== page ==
# Proper way to solve first order circuit with voltage dependent voltage source

Original question from the text book with answer provided:

My attempt at solving this problem using mesh current loops:

For loop 1: $$V_H + V_x + 1(i_1 - i_2) + 2V_x = 0$$

For loop 2: $$-2V_x + 1(i_2 - i_1) + 4 i_2 = 0$$

where

\begin{align} i &= -i_1\\ V_H &= L\frac{d_{i1}}{d_t} = 2\frac{di_1}{dt}\\ V_x &= i_1 4\\ i(0) &= 5A \implies i_1(0) = -5A\\ \end{align}

Simplify loop 2: \begin{aligned} -2(i_14)+i_2-i_1+4i_2&=0\\ -8i_1+i_2-i_1+4i_2&=0\\ -9i_1+5i_2&=0\\ 5i_2&=9i_1\\ i_2&=\frac{9}{5}i_1\\ \end{aligned}

Simplify loop 1: \begin{aligned} L\frac{di_1}{dt}+4i_1+i_1-i_2+24i_1&=0\\ 2\frac{di_1}{dt}+4i_1+i_1-i_2+8i_1&=0\\ 2\frac{di_1}{dt}+12i_1+i_1-i_2&=0\\ 2\frac{di_1}{dt}+13i_1&=i_2\\ 2\frac{di_1}{dt}+13i_1&=\frac{9}{5}i_1\\ 2\frac{di_1}{dt}&=\frac{9}{5}i_1-13i_1\\ 2\frac{di_1}{dt}&=\frac{9}{5}i_1-\frac{65}{5}i_1\\ 2\frac{di_1}{dt}&=-\frac{56}{5}i_1\\ \frac{di_1}{dt}&=-\frac{56}{10}i_1\\ \frac{di_1}{dt}&=-5.6i_1\\ \frac{di_1}{i_1}&=-5.6dt\\ \int\frac{di_1}{i_1}&=\int-5.6dt\\ \ln{i_1}&=-5.6t+A\\ e^{\ln{i_1}}&=Ae^{-5.6t}\\ i_1(t)&=Ae^{-5.6t} \end{aligned}

Final answer: \begin{align} i(t)&=-5e^{-5.6t}\\ V_x(t)&=20e^{-5.6t} \end{align}

I have tried to solver it for a few times, but I don't get how the book has $$\\tau\$$ to be $$\1/4\$$.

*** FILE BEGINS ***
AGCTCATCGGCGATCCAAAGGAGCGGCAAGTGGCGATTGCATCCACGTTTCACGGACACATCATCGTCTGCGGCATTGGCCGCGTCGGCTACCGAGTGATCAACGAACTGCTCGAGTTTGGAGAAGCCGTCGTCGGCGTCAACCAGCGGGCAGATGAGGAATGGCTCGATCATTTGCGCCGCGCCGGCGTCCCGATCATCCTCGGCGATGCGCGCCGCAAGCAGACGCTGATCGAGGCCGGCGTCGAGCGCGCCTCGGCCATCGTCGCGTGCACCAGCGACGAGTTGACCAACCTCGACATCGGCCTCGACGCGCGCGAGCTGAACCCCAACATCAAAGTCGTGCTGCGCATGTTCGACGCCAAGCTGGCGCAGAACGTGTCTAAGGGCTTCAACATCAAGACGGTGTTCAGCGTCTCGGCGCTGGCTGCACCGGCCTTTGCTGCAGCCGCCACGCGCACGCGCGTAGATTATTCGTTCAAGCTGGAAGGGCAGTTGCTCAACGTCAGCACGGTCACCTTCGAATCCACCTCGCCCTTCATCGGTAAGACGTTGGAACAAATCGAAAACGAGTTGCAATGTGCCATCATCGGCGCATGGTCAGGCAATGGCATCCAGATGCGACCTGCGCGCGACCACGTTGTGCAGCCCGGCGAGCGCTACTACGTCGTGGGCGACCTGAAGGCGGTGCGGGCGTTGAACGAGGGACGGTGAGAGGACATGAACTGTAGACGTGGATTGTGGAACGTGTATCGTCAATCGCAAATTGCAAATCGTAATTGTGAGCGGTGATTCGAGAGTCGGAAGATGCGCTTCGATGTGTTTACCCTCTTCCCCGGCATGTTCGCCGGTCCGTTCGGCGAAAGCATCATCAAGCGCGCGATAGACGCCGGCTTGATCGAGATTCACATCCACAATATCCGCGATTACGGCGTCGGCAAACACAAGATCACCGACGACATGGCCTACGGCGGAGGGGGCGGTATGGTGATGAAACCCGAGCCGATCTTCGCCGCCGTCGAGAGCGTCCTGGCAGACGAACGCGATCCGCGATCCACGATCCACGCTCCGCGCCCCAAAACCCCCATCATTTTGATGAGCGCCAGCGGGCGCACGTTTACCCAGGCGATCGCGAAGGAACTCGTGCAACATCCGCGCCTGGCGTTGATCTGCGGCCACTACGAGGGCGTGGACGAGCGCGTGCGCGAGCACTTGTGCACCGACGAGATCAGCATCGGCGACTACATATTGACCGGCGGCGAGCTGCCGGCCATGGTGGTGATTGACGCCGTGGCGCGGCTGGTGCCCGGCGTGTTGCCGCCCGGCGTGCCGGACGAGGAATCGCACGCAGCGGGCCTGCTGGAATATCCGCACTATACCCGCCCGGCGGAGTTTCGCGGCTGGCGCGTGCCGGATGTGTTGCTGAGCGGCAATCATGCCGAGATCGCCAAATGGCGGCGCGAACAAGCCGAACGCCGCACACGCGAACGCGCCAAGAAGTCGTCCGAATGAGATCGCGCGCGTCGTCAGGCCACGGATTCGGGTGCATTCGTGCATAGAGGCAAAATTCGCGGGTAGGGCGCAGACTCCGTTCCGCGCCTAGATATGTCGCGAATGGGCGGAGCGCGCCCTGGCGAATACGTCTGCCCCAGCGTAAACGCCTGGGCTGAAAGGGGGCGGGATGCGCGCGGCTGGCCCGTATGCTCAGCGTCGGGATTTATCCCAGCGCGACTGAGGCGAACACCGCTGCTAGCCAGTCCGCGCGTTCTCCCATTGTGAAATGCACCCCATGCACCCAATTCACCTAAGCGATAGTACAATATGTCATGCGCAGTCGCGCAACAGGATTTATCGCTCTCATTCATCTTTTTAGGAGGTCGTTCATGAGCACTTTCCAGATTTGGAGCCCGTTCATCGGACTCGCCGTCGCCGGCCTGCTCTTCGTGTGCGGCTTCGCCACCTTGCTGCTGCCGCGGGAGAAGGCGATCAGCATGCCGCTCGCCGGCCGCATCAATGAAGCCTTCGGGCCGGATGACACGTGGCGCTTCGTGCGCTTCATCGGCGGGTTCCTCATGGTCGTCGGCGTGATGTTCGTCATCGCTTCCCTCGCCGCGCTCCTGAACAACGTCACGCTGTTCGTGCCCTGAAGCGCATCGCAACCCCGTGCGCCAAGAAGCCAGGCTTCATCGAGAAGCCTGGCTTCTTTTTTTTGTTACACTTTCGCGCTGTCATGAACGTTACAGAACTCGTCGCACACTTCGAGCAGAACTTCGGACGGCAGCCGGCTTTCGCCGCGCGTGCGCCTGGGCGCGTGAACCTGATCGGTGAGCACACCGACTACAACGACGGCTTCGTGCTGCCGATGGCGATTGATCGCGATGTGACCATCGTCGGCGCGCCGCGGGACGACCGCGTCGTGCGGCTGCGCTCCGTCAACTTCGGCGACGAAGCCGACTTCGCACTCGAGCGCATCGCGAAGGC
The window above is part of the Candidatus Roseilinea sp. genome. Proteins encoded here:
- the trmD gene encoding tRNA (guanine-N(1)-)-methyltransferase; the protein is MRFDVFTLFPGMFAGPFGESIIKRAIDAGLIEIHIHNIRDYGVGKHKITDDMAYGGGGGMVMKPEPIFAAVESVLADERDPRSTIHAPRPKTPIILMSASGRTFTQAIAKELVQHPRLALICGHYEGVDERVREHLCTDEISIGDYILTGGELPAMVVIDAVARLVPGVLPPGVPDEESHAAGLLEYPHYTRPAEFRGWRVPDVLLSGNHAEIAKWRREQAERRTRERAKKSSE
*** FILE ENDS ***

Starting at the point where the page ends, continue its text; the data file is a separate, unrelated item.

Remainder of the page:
• +1 for all the MathJAX effort. On EE.SE use $ for inline MathJAX. You have only used the  in the last sentence. – Transistor Mar 30 '19 at 22:03 • As stated on the problem,$i(0) = 5$A; so your solution has wrong sign. – Dirceu Rodrigues Jr Mar 31 '19 at 3:47 • i realized the sign was wrong, but my main concern is the tau, the book shows a 1/$\tau\\$ = 4, where i got 5.6 – user97662 Mar 31 '19 at 6:57

My solution: Consider $$\v_L\$$ as the voltage on inductor (in accordance with the direction of $$\i\$$) and $$\v_A\$$ as the voltage on upper node (called here node $$\A\$$). Applying the KCL on this node:

$$\frac{v_A-v_L}{4}+ \frac{v_A-2v_x}{1} + \frac{v_A}{4}=0$$

If $$\left\{\begin{matrix}v_L=2 \frac{\mathrm{d}i }{\mathrm{d} t} \\v_x=-4i \end{matrix}\right.$$

Then

$$\frac{\mathrm{d}i }{\mathrm{d} t}-16i-3v_a=0$$

Replacing $$\ v_a=2\frac{\mathrm{d}i }{\mathrm{d} t}+4i \$$ leads to:

$$5\frac{\mathrm{d}i }{\mathrm{d} t}+28i=0$$

So, the current $$\i(t)\$$ is given by (in Ampere): $$i(t) = 5e^{-5.6t} A$$

Remebering that $$\ v_x=-4i \$$, this voltage is given by (in Volt):

$$v_x(t) =-20e^{-5.6t}$$

• looks like the answer from the book is wrong then, it gave a tau of -0.25. hmmm, guess I am not crazy after all. – user97662 Mar 31 '19 at 6:56
• ... it also gave the unit of current as [V] in the answer. – Chu Mar 31 '19 at 8:43